How to Deal parents guide

How to Deal Parent Guide

Overall D+

Mandy Moore plays Halley, a young woman convinced that love is a nefarious unreachable goal.

Release date July 18, 2003

Violence A-
Sexual Content D
Profanity D+
Substance Use D

Why is How to Deal rated PG-13? The MPAA rated How to Deal PG-13 for sexual content, drug material, language and some thematic elements.

Run Time: 99 minutes

Parent Movie Review

I have a theory as to why the vast majority of movies made for teens are so bad. At very most this demographic spans a six-year period, so astute entertainment producers have realized they can cook up the same dish of pasty dialogue and shallow plots over and over again. Just update the clothes and the language, spice with the latest liberal sexual attitudes, and a new audience will eat it up.

Reheating teen plot leftovers this week is Mandy Moore’s newest film, How to Deal. It also offers a larger than average portion of “only-in-the-movies” corn.

Moore plays Halley, a young woman convinced that love is a nefarious unreachable goal. She arrives at this conclusion after living through the disintegration of her parents’ marriage and listening to the constant prattling of her older sister who is planning “the wedding of the century.” The jaded girl has even more reasons to hate love when she turns on the radio and hears that her disc jockey father is going to marry the blonde bombshell traffic reporter (in the real world, radio reporters with her looks are called television reporters).

She finds little solace from her redheaded girlfriend (played by twenty-six year-old Alexandra Holden, who must have fooled a nearsighted casting agent into believing she looked like a teenager). Aptly named, Scarlett is doing some serious hanging with their high school’s Mr. Football. Halley discovers just how serious after (giggle, giggle) sauntering into Scarlett’s bedroom without knocking. In all her wisdom, the seventeen-year-old advises, “Enjoy him, fool around with him, but don’t fall in love with him.”

Looking for some fun to lighten life, the chums head off to the school football game when suddenly, with a gasp and a fall to the ground, the pigskin star takes his last breath. The next scene has the girls asking one of life’s toughest questions… what should Scarlett wear to the funeral?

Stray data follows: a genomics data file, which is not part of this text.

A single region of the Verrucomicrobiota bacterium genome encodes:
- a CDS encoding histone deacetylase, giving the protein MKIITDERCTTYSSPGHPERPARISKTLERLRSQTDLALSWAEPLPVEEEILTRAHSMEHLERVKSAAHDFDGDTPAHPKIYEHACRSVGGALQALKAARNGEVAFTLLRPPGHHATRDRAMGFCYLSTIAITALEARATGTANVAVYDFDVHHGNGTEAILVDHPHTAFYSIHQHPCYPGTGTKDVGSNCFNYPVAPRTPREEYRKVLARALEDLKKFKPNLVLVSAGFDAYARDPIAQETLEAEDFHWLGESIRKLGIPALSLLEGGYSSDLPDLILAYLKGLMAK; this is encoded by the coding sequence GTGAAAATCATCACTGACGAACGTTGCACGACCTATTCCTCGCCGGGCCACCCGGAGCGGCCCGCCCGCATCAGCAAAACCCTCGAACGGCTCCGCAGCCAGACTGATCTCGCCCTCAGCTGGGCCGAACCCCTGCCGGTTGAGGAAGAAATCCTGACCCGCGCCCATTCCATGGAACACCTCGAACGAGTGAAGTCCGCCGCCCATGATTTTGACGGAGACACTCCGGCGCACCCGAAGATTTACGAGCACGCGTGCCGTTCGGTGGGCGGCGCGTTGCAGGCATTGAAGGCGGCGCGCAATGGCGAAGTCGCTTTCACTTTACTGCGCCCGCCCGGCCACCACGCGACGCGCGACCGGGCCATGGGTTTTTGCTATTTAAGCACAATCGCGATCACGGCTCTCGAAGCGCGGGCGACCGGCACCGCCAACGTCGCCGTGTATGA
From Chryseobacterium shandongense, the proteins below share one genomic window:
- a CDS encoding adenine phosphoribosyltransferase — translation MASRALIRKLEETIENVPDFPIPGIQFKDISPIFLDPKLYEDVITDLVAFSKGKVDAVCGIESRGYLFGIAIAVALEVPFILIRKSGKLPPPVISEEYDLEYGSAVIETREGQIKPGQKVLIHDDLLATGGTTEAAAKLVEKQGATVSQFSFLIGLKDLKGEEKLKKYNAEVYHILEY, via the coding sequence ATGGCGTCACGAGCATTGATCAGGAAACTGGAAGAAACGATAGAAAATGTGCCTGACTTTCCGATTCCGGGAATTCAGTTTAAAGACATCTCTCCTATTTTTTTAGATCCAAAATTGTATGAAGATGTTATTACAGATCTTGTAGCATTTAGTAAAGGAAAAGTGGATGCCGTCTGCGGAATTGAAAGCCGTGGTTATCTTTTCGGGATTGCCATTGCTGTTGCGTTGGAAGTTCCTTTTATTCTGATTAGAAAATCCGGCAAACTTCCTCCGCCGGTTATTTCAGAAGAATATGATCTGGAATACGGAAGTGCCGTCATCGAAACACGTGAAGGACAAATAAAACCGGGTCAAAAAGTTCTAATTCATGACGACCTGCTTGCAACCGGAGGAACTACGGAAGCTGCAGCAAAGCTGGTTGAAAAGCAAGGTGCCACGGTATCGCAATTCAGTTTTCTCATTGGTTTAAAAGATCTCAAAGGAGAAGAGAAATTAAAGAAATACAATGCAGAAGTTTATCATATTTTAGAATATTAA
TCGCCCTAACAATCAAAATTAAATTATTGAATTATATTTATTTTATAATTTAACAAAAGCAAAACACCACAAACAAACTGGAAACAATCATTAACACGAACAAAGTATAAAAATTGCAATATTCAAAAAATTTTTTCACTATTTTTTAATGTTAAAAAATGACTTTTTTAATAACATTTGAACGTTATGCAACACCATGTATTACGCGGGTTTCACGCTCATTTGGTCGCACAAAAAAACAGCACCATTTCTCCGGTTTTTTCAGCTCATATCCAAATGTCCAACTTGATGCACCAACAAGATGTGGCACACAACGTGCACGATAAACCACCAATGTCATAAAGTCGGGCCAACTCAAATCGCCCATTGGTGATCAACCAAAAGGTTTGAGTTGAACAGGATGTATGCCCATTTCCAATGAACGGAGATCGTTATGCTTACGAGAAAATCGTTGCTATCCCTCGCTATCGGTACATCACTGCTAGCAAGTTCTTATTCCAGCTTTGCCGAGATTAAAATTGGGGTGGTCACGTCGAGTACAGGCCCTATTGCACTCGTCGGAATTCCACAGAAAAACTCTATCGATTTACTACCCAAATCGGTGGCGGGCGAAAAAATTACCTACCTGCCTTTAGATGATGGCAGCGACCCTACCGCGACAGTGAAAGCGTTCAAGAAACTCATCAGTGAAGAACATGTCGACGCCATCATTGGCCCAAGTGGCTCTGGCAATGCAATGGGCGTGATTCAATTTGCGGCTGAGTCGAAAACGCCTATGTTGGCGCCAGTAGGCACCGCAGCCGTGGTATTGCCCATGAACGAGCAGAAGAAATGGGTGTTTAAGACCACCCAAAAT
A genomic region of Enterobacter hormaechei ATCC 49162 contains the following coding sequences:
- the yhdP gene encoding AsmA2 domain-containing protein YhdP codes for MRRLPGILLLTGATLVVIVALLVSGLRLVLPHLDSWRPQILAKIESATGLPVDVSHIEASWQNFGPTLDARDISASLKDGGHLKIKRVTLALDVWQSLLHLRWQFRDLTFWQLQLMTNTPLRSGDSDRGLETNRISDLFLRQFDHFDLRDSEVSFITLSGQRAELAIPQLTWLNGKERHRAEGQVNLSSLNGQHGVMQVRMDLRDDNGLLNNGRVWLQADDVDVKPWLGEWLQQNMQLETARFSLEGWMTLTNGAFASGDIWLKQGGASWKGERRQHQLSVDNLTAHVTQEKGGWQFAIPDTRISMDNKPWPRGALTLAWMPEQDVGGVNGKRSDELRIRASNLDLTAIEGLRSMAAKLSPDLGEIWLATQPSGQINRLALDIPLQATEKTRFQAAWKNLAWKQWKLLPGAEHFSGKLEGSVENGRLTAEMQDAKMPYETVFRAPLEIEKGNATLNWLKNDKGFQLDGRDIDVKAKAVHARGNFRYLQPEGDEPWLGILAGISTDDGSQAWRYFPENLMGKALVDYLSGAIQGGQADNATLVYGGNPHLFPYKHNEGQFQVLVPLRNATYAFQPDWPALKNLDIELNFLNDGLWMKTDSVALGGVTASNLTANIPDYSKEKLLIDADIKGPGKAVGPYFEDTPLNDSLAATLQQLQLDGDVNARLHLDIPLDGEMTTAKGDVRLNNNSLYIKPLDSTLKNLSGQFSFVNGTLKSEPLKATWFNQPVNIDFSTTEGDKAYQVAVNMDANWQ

Meanwhile, a young man named Macon (Trent Ford) decides to challenge Halley’s stance. Despite her earlier protestations, his hot pursuit leads to a musical interlude with a montage featuring the happy couple doing fun things together as they fall in love. Scarlett tags along as the third wheel.

Not to worry, the redhead won’t be lonely for long because even though Scarlett’s boyfriend is gone with the wind, he’s left behind a little surprise. After a half-dozen home pregnancy kits, she finally passes the ultimate biology test: Sex = Baby.

Strong language, comical use of marijuana by Halley’s grandmother, underage drinking… the list of questionable activities for teens goes on and on, and yet very few consequences are depicted. Considering Mandy Moore’s positive family image, this PG-13 movie serves an unexpected dish of tainted morals—along with a stale script and performances.

Starring Mandy Moore, Allison Janney, Trent Ford. Running time: 99 minutes. Theatrical release July 18, 2003. Updated

How to Deal Parents' Guide

Halley’s relationship with her father diminishes as the movie progresses. Do you think one of the reasons she becomes closer to Macon is because she is looking for a 0x201Cfather figure?0x201D What other things are happening in her life that may leave her feeling unnoticed or unimportant in the eyes of her family members?

Home Video

Related home video titles:

Mandy Moore plays the role of a Christian teen who changes the life of her rebellious boyfriend in A Walk to Remember. A family friendly portrayal of teen romance can be found in Clockstoppers, while a more realistic look at the consequences of teen pregnancy is explored in Riding in Cars With Boys.